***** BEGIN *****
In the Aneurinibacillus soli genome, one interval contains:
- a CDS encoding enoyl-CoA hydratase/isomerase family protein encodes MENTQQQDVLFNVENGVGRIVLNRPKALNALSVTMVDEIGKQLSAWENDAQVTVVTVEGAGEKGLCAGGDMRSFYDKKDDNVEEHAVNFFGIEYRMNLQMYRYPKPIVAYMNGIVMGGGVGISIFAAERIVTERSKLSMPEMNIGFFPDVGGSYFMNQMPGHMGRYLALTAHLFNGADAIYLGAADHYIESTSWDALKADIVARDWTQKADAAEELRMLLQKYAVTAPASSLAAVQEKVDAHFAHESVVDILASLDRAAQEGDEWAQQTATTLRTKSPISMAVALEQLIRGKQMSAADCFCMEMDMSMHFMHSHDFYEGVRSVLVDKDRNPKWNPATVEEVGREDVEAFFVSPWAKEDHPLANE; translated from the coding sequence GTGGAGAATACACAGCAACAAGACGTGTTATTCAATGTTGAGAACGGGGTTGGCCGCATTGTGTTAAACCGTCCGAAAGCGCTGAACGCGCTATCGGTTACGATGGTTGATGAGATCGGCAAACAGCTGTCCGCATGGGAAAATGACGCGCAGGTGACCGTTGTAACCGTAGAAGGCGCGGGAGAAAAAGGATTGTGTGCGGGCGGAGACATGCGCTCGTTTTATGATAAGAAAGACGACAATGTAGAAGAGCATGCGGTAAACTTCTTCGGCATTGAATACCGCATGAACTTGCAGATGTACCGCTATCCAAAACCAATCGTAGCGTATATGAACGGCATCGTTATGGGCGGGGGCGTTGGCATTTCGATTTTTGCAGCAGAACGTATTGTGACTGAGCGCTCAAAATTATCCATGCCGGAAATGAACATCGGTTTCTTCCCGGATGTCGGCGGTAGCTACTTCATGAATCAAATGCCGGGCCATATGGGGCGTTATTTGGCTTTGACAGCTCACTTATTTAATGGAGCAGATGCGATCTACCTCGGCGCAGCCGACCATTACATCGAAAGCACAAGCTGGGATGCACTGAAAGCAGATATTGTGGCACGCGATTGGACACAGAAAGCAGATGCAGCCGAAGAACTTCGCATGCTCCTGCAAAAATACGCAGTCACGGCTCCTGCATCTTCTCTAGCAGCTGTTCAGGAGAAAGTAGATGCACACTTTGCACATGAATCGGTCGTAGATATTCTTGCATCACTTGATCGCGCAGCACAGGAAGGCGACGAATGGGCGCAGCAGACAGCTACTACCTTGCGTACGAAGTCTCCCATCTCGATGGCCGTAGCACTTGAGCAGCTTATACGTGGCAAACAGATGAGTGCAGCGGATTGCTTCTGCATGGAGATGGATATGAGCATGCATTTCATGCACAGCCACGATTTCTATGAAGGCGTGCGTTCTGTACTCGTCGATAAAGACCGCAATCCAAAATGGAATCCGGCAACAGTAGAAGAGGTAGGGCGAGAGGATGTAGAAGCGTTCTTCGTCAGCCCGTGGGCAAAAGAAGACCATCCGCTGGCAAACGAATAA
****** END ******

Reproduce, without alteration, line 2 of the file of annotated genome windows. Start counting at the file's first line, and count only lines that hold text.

- a CDS encoding enoyl-CoA hydratase/isomerase family protein encodes MENTQQQDVLFNVENGVGRIVLNRPKALNALSVTMVDEIGKQLSAWENDAQVTVVTVEGAGEKGLCAGGDMRSFYDKKDDNVEEHAVNFFGIEYRMNLQMYRYPKPIVAYMNGIVMGGGVGISIFAAERIVTERSKLSMPEMNIGFFPDVGGSYFMNQMPGHMGRYLALTAHLFNGADAIYLGAADHYIESTSWDALKADIVARDWTQKADAAEELRMLLQKYAVTAPASSLAAVQEKVDAHFAHESVVDILASLDRAAQEGDEWAQQTATTLRTKSPISMAVALEQLIRGKQMSAADCFCMEMDMSMHFMHSHDFYEGVRSVLVDKDRNPKWNPATVEEVGREDVEAFFVSPWAKEDHPLANE; translated from the coding sequence GTGGAGAATACACAGCAACAAGACGTGTTATTCAATGTTGAGAACGGGGTTGGCCGCATTGTGTTAAACCGTCCGAAAGCGCTGAACGCGCTATCGGTTACGATGGTTGATGAGATCGGCAAACAGCTGTCCGCATGGGAAAATGACGCGCAGGTGACCGTTGTAACCGTAGAAGGCGCGGGAGAAAAAGGATTGTGTGCGGGCGGAGACATGCGCTCGTTTTATGATAAGAAAGACGACAATGTAGAAGAGCATGCGGTAAACTTCTTCGGCATTGAATACCGCATGAACTTGCAGATGTACCGCTATCCAAAACCAATCGTAGCGTATATGAACGGCATCGTTATGGGCGGGGGCGTTGGCATTTCGATTTTTGCAGCAGAACGTATTGTGACTGAGCGCTCAAAATTATCCATGCCGGAAATGAACATCGGTTTCTTCCCGGATGTCGGCGGTAGCTACTTCATGAATCAAATGCCGGGCCATATGGGGCGTTATTTGGCTTTGACAGCTCACTTATTTAATGGAGCAGATGCGATCTACCTCGGCGCAGCCGACCATTACATCGAAAGCACAAGCTGGGATGCACTGAAAGCAGATATTGTGGCACGCGATTGGACACAGAAAGCAGATGCAGCCGAAGAACTTCGCATGCTCCTGCAAAAATACGCAGTCACGGCTCCTGCATCTTCTCTAGCAGCTGTTCAGGAGAAAGTAGATGCACACTTTGCACATGAATCGGTCGTAGATATTCTTGCATCACTTGATCGCGCAGCACAGGAAGGCGACGAATGGGCGCAGCAGACAGCTACTACCTTGCGTACGAAGTCTCCCATCTCGATGGCCGTAGCACTTGAGCAGCTTATACGTGGCAAACAGATGAGTGCAGCGGATTGCTTCTGCATGGAGATGGATATGAGCATGCATTTCATGCACAGCCACGATTTCTATGAAGGCGTGCGTTCTGTACTCGTCGATAAAGACCGCAATCCAAAATGGAATCCGGCAACAGTAGAAGAGGTAGGGCGAGAGGATGTAGAAGCGTTCTTCGTCAGCCCGTGGGCAAAAGAAGACCATCCGCTGGCAAACGAATAA